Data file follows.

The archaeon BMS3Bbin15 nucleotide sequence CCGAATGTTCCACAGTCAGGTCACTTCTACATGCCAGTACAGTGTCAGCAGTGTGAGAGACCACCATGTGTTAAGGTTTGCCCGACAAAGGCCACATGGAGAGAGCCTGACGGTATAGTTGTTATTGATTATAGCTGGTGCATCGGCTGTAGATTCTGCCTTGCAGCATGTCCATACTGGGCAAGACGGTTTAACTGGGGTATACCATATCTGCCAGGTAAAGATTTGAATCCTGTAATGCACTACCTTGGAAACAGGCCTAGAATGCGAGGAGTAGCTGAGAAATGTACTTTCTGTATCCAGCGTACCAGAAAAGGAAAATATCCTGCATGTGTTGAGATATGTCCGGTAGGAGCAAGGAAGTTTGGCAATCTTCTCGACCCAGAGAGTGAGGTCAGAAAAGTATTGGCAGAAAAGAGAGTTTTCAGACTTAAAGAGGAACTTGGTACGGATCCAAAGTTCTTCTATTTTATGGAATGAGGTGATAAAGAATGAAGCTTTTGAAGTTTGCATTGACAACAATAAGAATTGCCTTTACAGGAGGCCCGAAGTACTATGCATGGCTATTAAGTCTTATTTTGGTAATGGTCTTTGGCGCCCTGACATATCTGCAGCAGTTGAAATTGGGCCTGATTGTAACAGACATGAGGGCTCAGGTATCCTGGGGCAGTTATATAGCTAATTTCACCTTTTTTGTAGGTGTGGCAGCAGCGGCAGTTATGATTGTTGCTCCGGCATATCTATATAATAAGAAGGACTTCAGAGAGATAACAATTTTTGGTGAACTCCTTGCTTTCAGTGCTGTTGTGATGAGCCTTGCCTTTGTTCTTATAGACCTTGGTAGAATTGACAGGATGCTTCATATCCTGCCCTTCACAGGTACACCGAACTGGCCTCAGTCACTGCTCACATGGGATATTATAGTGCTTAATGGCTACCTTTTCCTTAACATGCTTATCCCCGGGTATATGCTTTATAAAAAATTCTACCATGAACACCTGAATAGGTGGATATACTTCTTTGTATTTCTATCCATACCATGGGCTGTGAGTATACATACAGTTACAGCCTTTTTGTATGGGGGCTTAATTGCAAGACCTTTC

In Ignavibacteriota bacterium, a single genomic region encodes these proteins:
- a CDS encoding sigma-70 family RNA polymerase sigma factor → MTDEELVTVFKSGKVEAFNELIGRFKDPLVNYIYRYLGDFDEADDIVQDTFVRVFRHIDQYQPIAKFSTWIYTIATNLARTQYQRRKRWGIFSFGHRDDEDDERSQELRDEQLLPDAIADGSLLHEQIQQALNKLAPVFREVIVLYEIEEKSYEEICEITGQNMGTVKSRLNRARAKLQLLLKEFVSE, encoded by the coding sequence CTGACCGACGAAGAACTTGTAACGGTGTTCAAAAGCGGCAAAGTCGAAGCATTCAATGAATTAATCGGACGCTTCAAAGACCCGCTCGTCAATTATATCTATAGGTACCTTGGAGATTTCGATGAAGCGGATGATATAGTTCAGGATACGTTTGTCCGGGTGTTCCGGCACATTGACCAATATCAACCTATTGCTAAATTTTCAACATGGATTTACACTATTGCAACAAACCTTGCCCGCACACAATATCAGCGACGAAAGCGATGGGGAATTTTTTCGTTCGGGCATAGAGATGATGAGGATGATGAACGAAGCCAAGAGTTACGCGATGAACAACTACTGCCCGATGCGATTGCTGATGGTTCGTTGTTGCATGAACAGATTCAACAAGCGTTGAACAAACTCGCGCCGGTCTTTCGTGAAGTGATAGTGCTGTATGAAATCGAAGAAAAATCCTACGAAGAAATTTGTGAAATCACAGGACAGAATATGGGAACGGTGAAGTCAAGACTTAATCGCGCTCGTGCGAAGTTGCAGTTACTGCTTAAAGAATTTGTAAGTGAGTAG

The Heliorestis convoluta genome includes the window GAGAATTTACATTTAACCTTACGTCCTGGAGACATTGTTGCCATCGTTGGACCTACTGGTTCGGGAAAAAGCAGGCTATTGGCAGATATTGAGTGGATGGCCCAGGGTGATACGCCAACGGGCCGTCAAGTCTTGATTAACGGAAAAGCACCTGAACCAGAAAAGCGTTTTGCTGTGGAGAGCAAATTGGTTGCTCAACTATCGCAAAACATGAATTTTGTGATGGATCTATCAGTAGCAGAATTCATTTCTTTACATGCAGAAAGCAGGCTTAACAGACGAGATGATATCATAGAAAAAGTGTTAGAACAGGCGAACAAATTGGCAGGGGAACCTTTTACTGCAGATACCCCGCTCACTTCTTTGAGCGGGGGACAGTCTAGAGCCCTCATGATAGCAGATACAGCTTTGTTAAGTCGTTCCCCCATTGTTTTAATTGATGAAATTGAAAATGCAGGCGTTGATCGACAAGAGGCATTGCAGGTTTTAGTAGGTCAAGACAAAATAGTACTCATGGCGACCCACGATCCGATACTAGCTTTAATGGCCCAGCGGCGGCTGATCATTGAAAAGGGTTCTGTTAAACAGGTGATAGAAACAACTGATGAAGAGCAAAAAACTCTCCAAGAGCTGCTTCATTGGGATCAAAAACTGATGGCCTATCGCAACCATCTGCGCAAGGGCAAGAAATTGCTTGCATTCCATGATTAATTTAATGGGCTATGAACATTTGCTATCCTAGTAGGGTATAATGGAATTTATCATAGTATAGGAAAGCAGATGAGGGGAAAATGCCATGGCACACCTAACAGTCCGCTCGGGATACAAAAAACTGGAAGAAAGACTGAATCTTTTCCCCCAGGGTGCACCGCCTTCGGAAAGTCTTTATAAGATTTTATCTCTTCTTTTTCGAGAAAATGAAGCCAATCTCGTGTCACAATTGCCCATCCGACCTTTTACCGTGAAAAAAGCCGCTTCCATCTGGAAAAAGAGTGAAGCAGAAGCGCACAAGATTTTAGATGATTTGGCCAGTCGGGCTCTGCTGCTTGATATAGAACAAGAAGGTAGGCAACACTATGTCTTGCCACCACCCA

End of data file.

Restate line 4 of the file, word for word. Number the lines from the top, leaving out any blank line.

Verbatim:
The Heliorestis convoluta genome includes the window GAGAATTTACATTTAACCTTACGTCCTGGAGACATTGTTGCCATCGTTGGACCTACTGGTTCGGGAAAAAGCAGGCTATTGGCAGATATTGAGTGGATGGCCCAGGGTGATACGCCAACGGGCCGTCAAGTCTTGATTAACGGAAAAGCACCTGAACCAGAAAAGCGTTTTGCTGTGGAGAGCAAATTGGTTGCTCAACTATCGCAAAACATGAATTTTGTGATGGATCTATCAGTAGCAGAATTCATTTCTTTACATGCAGAAAGCAGGCTTAACAGACGAGATGATATCATAGAAAAAGTGTTAGAACAGGCGAACAAATTGGCAGGGGAACCTTTTACTGCAGATACCCCGCTCACTTCTTTGAGCGGGGGACAGTCTAGAGCCCTCATGATAGCAGATACAGCTTTGTTAAGTCGTTCCCCCATTGTTTTAATTGATGAAATTGAAAATGCAGGCGTTGATCGACAAGAGGCATTGCAGGTTTTAGTAGGTCAAGACAAAATAGTACTCATGGCGACCCACGATCCGATACTAGCTTTAATGGCCCAGCGGCGGCTGATCATTGAAAAGGGTTCTGTTAAACAGGTGATAGAAACAACTGATGAAGAGCAAAAAACTCTCCAAGAGCTGCTTCATTGGGATCAAAAACTGATGGCCTATCGCAACCATCTGCGCAAGGGCAAGAAATTGCTTGCATTCCATGATTAATTTAATGGGCTATGAACATTTGCTATCCTAGTAGGGTATAATGGAATTTATCATAGTATAGGAAAGCAGATGAGGGGAAAATGCCATGGCACACCTAACAGTCCGCTCGGGATACAAAAAACTGGAAGAAAGACTGAATCTTTTCCCCCAGGGTGCACCGCCTTCGGAAAGTCTTTATAAGATTTTATCTCTTCTTTTTCGAGAAAATGAAGCCAATCTCGTGTCACAATTGCCCATCCGACCTTTTACCGTGAAAAAAGCCGCTTCCATCTGGAAAAAGAGTGAAGCAGAAGCGCACAAGATTTTAGATGATTTGGCCAGTCGGGCTCTGCTGCTTGATATAGAACAAGAAGGTAGGCAACACTATGTCTTGCCACCACCCA